Selecting ‘Options on the Table’ Carefully: The Consequences of a Military Strike on Iran

January 30, 2012

As a part of the Muslim Public Affairs Council's (MPAC) vision for a safe and more secure American and global society, we abhor the thought of nuclear weapon proliferation by any nation, including Iran. We also oppose, on religious grounds, to both the theocratic and authoritarian nature of the current Iranian political system.

These criticisms not withstanding, MPAC is also concerned about renewed statements that advocate for a military strike against Iran. It is our belief that toning down the confrontational rhetoric, re-engaging effective international institutions, reinvigorating diplomacy and sanctions that target human rights violators, not the Iranian people, are more promising, yet under-explored approaches. Meanwhile, the arguments in favor of attacking Iran rest on a number of overly optimistic and faulty premises.

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Drawing upon many of the world’s top regional, military, economic and political subject experts and in the spirit of concern for our nation’s best interest, the people of Iran and the welfare of our brothers and sisters in humanity, MPAC offers this paper as our take on this critical situation. While remaining consistent with our moral principles, we seek to serve a voice of pragmatism and level-headed thinking during a time of excessively politicized debates about an issue which carries significant military, economic and political consequences far beyond the immediate region.

This paper seeks to assess the pros and cons of a military strike option by answering the following questions:

  • Will US. military strikes against Iran's nuclear facilities ensure their complete physical elimination, thus destroying possible nuclear weapons capabilities?
  • What are the immediate security, economic and political ramifications of U.S. military strikes against Iran?

Echoing other expert analysis, including the intelligence community’s 2007 “National Intelligence Estimate” and its 2011 “Worldwide Threat Assessment,” this paper reaffirms that Iran is a rationally-driven country. In addition, as other Iran experts have noted, Tehran’s nuclear program is driven by a desire to be treated as an equal by the international community, as well as security concerns to deter the United States or any other nation from seeking “regime change.”

The U. S. and the international community have not exhausted all options for dealing with Iran. Insider experts note that American policy-makers prematurely gave up on diplomatic engagement with Iranian power brokers, despite its apparent success when utilized by other countries, such as Turkey and Brazil.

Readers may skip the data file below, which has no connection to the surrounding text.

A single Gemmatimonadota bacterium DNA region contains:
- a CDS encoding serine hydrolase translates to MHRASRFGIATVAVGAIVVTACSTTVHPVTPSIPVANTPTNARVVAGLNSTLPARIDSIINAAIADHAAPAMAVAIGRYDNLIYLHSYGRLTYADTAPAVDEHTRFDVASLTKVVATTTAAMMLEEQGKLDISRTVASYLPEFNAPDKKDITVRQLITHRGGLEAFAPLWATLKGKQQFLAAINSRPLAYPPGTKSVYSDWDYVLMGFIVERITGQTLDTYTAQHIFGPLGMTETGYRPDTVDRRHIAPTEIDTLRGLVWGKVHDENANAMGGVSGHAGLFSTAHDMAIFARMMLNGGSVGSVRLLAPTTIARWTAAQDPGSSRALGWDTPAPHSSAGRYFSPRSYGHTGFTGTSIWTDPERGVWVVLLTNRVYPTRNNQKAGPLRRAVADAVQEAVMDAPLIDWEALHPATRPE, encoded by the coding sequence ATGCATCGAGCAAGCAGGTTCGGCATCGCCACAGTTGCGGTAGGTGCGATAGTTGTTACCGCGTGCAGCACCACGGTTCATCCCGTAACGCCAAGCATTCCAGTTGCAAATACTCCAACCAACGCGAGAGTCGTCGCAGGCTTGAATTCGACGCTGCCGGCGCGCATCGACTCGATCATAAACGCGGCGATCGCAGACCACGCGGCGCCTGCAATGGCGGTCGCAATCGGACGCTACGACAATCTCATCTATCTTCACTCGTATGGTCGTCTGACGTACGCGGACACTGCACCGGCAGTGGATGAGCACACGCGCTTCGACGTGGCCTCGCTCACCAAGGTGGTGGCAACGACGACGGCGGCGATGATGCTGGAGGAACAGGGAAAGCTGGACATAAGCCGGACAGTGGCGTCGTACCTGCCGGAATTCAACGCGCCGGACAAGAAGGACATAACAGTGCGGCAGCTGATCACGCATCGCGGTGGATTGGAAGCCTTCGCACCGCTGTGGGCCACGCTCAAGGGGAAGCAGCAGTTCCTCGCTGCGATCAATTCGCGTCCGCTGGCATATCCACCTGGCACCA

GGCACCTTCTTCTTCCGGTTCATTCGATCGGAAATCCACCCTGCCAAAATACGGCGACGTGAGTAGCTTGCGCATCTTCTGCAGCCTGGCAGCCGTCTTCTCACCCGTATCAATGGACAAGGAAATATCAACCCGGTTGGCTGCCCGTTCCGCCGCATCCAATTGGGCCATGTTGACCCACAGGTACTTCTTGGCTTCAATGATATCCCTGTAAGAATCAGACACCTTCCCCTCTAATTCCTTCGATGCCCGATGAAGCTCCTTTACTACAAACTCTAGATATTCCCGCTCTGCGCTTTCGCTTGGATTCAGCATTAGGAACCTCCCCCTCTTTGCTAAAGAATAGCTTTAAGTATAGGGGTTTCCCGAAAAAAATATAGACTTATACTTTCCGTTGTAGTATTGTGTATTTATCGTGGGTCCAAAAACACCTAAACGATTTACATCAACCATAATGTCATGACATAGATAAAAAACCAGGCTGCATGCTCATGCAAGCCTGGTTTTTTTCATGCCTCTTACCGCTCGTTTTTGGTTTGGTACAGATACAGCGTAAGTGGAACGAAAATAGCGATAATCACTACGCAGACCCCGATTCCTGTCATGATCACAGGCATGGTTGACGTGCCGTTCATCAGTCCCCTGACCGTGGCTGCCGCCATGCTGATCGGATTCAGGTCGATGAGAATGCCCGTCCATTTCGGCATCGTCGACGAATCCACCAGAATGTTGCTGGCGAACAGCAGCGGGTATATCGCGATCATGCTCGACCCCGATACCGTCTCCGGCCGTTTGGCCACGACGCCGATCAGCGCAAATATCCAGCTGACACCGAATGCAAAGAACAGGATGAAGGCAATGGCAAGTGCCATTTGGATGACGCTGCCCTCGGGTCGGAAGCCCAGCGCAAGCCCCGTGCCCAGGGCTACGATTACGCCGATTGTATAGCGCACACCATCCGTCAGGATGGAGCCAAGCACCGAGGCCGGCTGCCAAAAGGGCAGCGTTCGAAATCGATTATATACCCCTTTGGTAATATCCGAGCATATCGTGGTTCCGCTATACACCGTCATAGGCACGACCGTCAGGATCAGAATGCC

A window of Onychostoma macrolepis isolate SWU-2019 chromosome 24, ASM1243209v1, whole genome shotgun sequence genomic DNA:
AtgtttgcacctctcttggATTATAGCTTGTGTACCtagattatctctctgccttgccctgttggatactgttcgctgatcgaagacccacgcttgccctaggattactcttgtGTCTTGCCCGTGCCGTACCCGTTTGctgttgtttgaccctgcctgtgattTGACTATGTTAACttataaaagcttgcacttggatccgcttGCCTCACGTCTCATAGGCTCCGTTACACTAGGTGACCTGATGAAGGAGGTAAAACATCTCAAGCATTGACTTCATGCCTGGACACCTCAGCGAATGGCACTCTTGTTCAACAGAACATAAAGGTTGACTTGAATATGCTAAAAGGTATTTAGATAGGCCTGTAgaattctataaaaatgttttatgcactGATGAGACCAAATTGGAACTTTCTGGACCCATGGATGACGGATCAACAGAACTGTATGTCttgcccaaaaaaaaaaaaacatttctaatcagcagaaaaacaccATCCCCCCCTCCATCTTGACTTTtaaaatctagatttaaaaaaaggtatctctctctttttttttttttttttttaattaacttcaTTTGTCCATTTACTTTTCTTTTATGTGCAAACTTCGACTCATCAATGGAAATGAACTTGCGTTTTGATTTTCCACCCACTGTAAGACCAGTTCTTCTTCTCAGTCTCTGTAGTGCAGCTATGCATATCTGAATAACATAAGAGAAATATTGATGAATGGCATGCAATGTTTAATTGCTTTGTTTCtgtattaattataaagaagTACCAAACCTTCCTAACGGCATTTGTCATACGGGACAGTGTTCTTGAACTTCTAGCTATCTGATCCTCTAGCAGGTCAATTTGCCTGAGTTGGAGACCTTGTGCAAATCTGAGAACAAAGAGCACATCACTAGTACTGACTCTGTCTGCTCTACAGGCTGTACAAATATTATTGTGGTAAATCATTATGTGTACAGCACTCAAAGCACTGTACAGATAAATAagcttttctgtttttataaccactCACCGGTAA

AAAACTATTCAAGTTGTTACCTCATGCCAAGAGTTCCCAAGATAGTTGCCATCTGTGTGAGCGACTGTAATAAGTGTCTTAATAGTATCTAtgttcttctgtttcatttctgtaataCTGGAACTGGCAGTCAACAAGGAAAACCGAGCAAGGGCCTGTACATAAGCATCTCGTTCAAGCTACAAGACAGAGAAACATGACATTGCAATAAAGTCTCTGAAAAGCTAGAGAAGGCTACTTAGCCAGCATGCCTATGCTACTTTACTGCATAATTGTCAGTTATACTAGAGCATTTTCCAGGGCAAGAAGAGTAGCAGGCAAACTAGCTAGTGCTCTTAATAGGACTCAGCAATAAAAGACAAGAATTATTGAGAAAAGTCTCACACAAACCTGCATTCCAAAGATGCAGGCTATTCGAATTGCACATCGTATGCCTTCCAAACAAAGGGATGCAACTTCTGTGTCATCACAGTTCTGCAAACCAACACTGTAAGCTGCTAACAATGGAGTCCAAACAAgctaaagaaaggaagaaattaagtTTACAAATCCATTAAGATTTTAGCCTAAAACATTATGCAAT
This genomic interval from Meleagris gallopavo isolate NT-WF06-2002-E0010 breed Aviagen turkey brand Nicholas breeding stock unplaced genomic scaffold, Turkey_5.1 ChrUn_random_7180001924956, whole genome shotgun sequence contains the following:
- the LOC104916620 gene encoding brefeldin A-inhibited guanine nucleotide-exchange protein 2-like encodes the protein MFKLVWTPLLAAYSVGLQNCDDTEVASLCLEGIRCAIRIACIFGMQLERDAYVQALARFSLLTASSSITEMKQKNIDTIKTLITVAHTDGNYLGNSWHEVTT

Ensuring there is solid intelligence complicates any mission that seeks to completely destroy Iran's nuclear infrastructure. Furthermore, many known targets such as sites near Natanz and Qom, Iran, are buried and/or hardened which may mitigate the effects of an aerial assault, even when considering recent developments in armaments technology. An attack may only set back Iran’s nuclear program by a few years, but not indefinitely cripple it.

An attack would invite severe reprisals by conventional and asymmetrical Iranian forces in the region, proxy attacks by allied militant countries and calculated instigation of sectarian strife for subversive purposes. This also would potentially have negative side effects such as severely driving up the price of oil.

Moving forward, American policy-makers need to reassess the situation and consider alternative options.

  • American policy-makers should remain ever cognizant of is to “do no harm.” 
  • Should the U. S. decide to mention the use of military force, it needs to draw new “red lines” about when force can be appropriately used. 
  • A targeted approach to sanctions focusing on human rights abusers within the Iranian government, not the Iranian people is a more ethical and effective alternative. 
  • Third, American policy-makers should reinvigorate their support for multilateral institutions such as the International Atomic Energy Agency (IAEA). When given the opportunity to fulfill its mandate, it has been effective. 
  • Additionally the U.S. should increase its engagement with other pivotal nations such as Russia and China. 
  • The U.S. should lay out an alternative set of contingency plans in the event Iran obtains nuclear weapons. Even prominent Israeli security experts – the current and former heads of Israel’s foreign intelligence service and a former military chief of staff – have stated that a nuclear Iran is not an existential threat to Israel. 
  • Finally, in order for the United States to maintain its effectiveness as a global superpower, it should also couple nuclear non-proliferation of Iran with nuclear disarmament of Iran’s surrounding neighbors, including India, Pakistan and Israel. 
  • Pushing for regional nonproliferation and disarmament, particularly when it comes to Israel, is shared by a solid majority of people in the Middle East, including Jewish Israelis. 
  • A comprehensive and balanced regional approach to nonproliferation and disarmament led by the U.S. enhances global security while effectively isolating any Iranian intransigence. In other words, the U.S. cannot be accused of double standards in the scenario, and more of the Iranian people will be supportive of our nation.

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